Contact: email email@example.com Tel: 01786 466381 Mob: 07545 427005
Dr Tessa Parkes is an interdisciplinary researcher with a specialism in mental health and addictions and a track record of creating positive impact on policy and practice. For 20 years her research activity has centred on enhancing the user experience of health and social care services with a clear commitment to social justice, health equity and advocacy for marginalised populations. It is inherently applied with a focus on the evaluation of health-related and policy-based interventions. Her methodological expertise lies in qualitative, mixed methods and intersectional approaches and she has considerable experience of undertaking participatory research with marginalised groups. Because of her passion for bridging gaps between policy, practice and research, she now plays a part in shaping Scotland’s evolving drug policy and practice landscape as a member of the Partnership for Action on Drugs in Scotland Ministerial Group. Recent/current projects include supervising an impact PhD-by-publication comparing drug policy and drug harms in Greece and Scotland and supporting the Scottish Government with a scoping exercise on drugs research in Scotland. She also undertakes educational research focused on the doctoral experience.
Dr Tony Robertson, Lecturer in Public Health co-leads the Social and Economic Determinants of Health and Health Inequalities group within CPHPHR. His work focuses on trying to better understand the mechanisms linking our socioeconomic circumstances (e.g. education, employment, housing) and our health across the life course to help reduce health inequalities. This includes investigating the biological pathways between socioeconomic circumstances and health; investigating the prevalence, incidence and predictive power of (novel and traditional) chronic disease risk markers; working with community organisations and grassroots activist groups trying to improve population health and reduce health inequalities; and a growing interest in social prescribing for mental health. For more information on specific projects please visit: http://biologyofinequality.com/
Dr Gemma Ryde is a Post-Doctoral Impact Research Fellow in Physical activity, sedentary behaviour and health and a member of the Physiology, Exercise and Nutrition Research Group at the University. Her research interests are in the area of physical activity and sedentary behaviour in the workplace context. Her work to date has focused on the measurement, prevalence and influences (correlates) of physical activity and sedentary lifestyles, and the development and delivery of interventions to modify these behaviours. She also has an interest in physical activity policy and guidelines and has been involved with include the evaluation of the Daily Mile, a school based physical activity initiative, IPAWs (Incentivised Physical Activity in Workplaces), investigating workplaces perceptions of physical activity in paid time and, BOSs (Bums Off Seats), developing novel interventions to reduce sedentary behaviour in the workplace.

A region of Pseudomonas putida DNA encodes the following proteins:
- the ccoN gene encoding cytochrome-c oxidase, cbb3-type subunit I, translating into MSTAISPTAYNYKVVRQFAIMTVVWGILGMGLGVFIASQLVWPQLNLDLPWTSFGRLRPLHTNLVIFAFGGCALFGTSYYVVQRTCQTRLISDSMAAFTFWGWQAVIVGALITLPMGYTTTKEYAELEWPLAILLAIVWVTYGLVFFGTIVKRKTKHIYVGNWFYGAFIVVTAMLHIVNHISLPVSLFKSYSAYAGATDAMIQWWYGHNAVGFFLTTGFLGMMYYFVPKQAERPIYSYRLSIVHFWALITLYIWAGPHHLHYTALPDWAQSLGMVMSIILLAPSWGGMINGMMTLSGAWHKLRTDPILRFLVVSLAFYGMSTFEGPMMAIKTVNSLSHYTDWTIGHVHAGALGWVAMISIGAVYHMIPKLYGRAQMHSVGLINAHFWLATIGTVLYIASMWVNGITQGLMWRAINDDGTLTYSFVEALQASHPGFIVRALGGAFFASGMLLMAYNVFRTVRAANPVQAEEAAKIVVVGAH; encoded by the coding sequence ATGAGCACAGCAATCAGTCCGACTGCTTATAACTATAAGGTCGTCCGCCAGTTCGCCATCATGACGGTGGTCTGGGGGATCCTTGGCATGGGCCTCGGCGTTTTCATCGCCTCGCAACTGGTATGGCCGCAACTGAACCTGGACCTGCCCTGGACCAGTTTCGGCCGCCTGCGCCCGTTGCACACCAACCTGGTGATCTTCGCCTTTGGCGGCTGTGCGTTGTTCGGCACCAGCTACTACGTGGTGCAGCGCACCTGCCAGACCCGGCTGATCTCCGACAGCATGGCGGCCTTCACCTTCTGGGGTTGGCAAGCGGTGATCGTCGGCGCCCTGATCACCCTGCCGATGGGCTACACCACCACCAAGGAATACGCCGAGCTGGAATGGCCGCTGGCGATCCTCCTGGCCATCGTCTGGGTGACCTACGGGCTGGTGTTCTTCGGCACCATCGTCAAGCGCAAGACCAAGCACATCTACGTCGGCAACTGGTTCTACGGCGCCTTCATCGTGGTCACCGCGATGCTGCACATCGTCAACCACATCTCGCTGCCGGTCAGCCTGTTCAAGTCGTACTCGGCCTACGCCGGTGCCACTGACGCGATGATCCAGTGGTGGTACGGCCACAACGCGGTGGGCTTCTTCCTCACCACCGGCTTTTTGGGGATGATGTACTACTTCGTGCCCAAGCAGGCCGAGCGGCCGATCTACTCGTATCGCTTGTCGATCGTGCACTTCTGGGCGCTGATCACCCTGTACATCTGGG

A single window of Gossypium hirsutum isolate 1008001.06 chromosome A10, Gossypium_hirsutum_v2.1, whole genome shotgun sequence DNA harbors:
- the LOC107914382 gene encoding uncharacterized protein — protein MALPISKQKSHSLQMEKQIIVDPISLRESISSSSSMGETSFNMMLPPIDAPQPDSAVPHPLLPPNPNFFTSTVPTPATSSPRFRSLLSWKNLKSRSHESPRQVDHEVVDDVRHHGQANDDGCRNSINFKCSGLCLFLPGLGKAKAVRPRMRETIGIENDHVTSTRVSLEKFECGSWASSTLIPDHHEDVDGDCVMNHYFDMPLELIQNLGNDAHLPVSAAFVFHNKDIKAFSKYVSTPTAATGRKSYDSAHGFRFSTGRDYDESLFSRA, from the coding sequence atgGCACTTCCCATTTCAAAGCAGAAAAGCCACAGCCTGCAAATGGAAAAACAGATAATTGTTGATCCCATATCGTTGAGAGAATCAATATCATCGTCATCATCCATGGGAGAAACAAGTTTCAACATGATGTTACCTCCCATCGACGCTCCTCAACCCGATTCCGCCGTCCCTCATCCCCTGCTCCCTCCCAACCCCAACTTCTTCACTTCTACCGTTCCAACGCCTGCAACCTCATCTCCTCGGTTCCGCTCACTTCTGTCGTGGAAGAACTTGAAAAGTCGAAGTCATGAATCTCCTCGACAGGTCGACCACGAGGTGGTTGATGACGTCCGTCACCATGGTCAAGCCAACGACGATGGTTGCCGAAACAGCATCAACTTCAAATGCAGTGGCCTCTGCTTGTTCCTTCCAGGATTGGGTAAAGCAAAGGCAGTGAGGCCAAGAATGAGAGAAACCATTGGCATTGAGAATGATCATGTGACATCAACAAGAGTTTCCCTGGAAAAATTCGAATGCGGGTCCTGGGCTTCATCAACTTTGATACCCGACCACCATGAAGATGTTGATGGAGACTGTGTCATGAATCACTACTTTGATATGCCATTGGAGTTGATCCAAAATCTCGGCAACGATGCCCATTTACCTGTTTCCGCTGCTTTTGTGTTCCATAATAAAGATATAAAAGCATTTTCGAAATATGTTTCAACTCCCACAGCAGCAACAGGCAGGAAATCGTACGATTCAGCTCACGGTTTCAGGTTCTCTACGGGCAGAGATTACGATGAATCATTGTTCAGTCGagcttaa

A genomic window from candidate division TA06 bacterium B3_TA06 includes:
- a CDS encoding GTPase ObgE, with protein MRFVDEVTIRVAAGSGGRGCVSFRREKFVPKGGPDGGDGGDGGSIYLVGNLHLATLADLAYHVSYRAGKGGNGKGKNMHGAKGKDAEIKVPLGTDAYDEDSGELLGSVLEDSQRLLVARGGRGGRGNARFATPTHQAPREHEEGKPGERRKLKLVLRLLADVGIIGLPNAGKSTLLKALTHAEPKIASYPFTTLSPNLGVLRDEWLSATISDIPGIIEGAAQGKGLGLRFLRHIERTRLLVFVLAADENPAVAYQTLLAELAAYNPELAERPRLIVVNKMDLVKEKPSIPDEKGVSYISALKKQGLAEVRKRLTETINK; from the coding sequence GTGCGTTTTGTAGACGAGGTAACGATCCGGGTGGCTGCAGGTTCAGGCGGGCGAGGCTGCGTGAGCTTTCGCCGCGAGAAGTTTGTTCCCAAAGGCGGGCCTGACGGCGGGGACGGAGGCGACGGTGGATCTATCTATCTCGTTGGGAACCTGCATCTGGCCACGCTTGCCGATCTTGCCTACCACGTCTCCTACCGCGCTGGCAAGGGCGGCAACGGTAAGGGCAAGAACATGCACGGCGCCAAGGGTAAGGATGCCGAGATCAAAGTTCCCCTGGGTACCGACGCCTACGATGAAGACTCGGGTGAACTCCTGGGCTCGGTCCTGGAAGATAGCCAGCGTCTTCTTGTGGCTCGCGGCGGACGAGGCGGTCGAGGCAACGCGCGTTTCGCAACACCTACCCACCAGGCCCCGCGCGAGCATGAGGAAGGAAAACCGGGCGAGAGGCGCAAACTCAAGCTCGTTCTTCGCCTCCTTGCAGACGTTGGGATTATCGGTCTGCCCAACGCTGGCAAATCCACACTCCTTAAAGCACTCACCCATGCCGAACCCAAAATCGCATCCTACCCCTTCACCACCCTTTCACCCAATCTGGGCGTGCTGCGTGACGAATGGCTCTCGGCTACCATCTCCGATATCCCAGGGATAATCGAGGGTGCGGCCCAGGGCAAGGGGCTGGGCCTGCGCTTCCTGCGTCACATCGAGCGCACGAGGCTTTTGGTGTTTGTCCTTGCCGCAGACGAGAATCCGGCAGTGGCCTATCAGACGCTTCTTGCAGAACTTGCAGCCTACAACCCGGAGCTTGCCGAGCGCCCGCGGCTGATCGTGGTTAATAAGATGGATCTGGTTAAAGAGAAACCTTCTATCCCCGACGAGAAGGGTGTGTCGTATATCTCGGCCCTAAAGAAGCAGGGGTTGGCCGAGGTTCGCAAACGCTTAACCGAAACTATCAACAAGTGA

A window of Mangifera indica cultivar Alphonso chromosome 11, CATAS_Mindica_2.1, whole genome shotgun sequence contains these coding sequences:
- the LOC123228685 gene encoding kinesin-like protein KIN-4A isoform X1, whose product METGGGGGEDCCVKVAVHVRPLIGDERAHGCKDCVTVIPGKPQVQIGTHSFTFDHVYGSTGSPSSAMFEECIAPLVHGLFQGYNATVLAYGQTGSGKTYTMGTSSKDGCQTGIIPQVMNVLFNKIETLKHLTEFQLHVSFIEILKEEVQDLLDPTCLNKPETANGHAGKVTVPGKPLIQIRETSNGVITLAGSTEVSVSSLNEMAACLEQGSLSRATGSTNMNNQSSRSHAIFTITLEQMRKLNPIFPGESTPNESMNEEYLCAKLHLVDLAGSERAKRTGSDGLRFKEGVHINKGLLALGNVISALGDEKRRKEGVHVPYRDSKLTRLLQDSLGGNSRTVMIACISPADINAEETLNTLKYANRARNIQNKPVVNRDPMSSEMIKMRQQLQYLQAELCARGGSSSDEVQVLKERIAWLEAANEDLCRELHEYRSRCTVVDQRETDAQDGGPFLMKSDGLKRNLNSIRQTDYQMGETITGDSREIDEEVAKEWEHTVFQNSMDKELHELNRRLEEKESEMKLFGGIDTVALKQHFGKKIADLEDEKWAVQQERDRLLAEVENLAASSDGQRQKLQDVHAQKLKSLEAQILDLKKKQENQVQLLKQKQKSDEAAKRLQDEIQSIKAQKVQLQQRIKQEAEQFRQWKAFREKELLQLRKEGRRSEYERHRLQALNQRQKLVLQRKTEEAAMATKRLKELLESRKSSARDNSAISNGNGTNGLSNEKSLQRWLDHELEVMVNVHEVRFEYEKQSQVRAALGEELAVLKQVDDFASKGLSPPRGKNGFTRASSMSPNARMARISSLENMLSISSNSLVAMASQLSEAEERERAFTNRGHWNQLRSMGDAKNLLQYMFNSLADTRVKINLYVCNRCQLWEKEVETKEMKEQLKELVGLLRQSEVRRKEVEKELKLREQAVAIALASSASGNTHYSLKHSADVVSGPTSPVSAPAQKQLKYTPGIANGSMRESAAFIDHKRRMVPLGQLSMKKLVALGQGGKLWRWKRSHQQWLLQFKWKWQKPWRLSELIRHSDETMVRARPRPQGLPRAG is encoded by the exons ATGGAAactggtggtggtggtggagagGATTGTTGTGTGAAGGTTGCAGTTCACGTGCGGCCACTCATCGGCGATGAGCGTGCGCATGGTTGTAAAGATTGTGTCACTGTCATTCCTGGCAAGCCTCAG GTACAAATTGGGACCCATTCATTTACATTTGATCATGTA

Contact: email firstname.lastname@example.org ,Tel 01786 466384 , Twitter: @RydeGemma
Professor Andrew Watterson co-leads the Social and Economic Determinants of Health and Health Inequalities group and a cross-Faculty and cross-University Occupational and Environmental Health Research group that is nested within the Centre. His current work focuses on health impact assessments across a range of sectors and public engagement and participatory action research with communities and workers. Other major interests include occupational and environmental disease recognition and the science, policy/ civil society interface. This has included recent work for the WHO on asbestos costs; for the Scottish Government on the links between food, environment and health; for NGOs on firefighter fatalities at fires, and cancer charities on environmental links with breast cancer. Sectoral interests cover energy (unconventional gas extraction), construction, agriculture and fisheries, and electronics. He is presently working with colleagues in Biological and Environmental Sciences on a funded human habits surveys around Scotland’s nuclear sites and with Canadian colleagues on the occupational health of health service workers.